You have a very fine amp, yet there is no way to determine whether sonically it is an excellent match with the PAP-Horn1 aside from comparison to other amps. The speaker will change sound fundamentally, despite the crossover not being changed, also in the region you discuss, from the simple insertion of a different amp. I have used many amps on the PAP-Horn1, and this is a fundamental way of altering the speaker’s performance, simply by change of amp.

Again, I know that the crossover will not change, but for instance, an amp that causes the speaker to emphasize more the top end, most often by having shallower or "lighter" bass, may cause the speaker to sound more balanced to you, as the perception is that there is relatively less emphasis on the mid-bass. I also make such changes with other speakers, such as the Vapor Audio Joule White. You may agree or disagree, but that is simply another point I offer.

I also regularly adjust the holistic sound of speakers by swapping interconnects and speaker cables, as well as power cords. While these do not change the crossover, they change the speaker’s holistic sound, and the perception of an emphasis in one part of the spectrum can be addressed pretty well, though not always perfectly. If you disagree, then we’ll simply accept that the other is at odds and have to let that go.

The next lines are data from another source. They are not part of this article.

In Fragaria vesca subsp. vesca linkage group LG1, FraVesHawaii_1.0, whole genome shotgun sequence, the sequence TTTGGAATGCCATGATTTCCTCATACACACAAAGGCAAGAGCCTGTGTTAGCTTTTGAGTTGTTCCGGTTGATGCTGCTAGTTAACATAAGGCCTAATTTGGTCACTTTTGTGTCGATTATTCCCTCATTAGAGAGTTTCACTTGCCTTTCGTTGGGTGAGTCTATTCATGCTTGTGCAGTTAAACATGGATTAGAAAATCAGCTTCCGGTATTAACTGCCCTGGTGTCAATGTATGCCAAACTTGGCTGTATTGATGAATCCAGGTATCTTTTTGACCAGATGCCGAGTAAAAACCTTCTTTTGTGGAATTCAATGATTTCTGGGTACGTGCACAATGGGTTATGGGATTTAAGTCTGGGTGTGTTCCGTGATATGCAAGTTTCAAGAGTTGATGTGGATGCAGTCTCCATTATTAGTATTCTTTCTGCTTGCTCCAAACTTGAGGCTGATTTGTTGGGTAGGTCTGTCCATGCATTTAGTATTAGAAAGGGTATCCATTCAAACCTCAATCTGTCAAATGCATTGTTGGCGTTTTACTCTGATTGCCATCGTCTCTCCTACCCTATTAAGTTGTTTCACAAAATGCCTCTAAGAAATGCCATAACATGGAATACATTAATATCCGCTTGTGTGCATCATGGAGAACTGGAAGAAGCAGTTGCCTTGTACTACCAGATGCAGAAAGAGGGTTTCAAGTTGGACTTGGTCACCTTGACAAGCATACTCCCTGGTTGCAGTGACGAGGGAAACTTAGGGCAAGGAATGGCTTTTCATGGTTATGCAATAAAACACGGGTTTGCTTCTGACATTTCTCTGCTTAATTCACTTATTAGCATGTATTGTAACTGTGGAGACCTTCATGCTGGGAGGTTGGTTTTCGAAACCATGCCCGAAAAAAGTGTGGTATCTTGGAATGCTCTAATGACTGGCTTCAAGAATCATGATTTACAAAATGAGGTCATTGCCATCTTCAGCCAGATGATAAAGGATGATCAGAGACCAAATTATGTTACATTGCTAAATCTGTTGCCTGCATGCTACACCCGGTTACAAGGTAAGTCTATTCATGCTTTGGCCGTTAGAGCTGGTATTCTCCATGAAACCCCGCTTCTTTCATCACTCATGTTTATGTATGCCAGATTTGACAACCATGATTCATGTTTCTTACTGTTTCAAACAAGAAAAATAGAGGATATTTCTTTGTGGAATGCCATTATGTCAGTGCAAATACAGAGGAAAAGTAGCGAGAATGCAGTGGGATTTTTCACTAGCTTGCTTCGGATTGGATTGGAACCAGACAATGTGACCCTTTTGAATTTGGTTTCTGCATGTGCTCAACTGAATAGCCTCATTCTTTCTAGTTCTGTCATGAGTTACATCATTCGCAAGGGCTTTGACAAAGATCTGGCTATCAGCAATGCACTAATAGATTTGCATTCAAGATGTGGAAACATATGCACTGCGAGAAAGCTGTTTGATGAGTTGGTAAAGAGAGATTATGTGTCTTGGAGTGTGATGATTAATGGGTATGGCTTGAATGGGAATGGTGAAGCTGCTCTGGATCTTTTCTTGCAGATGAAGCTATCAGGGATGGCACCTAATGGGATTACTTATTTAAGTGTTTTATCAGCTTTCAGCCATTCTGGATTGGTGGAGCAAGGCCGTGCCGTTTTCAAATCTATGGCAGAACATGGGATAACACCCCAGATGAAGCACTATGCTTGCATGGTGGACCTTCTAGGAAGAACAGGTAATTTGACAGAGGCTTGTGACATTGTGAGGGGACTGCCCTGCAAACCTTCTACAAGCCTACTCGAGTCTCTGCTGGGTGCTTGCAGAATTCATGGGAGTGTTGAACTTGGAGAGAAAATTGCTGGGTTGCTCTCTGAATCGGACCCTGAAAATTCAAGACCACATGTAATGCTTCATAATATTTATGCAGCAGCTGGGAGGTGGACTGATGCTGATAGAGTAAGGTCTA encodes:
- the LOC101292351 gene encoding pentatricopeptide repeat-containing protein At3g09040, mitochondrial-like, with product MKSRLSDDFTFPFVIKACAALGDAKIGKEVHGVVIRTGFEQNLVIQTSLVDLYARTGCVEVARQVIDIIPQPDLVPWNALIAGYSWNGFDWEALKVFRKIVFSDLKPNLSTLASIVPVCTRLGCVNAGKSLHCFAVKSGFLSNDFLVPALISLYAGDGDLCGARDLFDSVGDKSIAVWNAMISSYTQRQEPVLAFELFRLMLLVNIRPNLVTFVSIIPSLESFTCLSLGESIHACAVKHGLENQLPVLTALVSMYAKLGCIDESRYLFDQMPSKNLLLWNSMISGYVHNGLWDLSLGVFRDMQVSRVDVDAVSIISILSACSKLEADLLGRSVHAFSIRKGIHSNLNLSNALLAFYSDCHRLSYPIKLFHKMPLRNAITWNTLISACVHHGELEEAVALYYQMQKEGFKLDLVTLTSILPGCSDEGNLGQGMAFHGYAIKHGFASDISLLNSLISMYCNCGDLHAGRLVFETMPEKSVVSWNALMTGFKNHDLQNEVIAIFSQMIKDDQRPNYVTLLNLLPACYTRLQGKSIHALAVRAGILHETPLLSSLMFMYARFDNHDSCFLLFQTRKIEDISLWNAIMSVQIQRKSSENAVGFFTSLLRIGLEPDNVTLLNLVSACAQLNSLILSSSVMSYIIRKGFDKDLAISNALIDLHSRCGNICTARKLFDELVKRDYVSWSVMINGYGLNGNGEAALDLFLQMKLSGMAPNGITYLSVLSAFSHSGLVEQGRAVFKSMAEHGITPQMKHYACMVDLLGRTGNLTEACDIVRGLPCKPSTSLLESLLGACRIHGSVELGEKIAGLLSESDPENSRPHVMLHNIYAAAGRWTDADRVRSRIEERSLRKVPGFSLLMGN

Based on your reply, I suspect you believe that the only worthwhile solution would be to manipulate the crossover, and if so, then I strongly recommend you consider the PAP-C1 Active Crossover for the speakers. I reviewed it for Dagogo.com, and the bonus for you - as you are familiar with crossovers and filters, is that the PAP-C1 allows for adjustment of both level and filter slope for each driver. This, I suspect, would be a game changer for you and allow you to contour the drivers precisely as you wish. Take a look at the Low and High Pass filter curves on the website. I would put a link to it here, but the moderators seem to restrict my use of links because I am a reviewer. It’s easy enough to find at the website. Obviously, then, as a dummy board is used in place of the crossover, the recommendation of replacing caps or resisters would not be in play, but the "internal" wiring and speaker’s baffle slope would still be worthwhile changes. BTW, with the active X-over and four channels of amps the speaker had a very nice bump in dynamics. 

Now, if you don’t like any of these suggestions, you’re on your own! :)

I considered the C1. I do believe that is the one designed by Nelson Pass for PAP. That gets a lot closer to what I want, and does roll off the drivers properly as opposed to the Leonides passive XO. The C1 and the Leonides are night and day different in how they XO the drivers.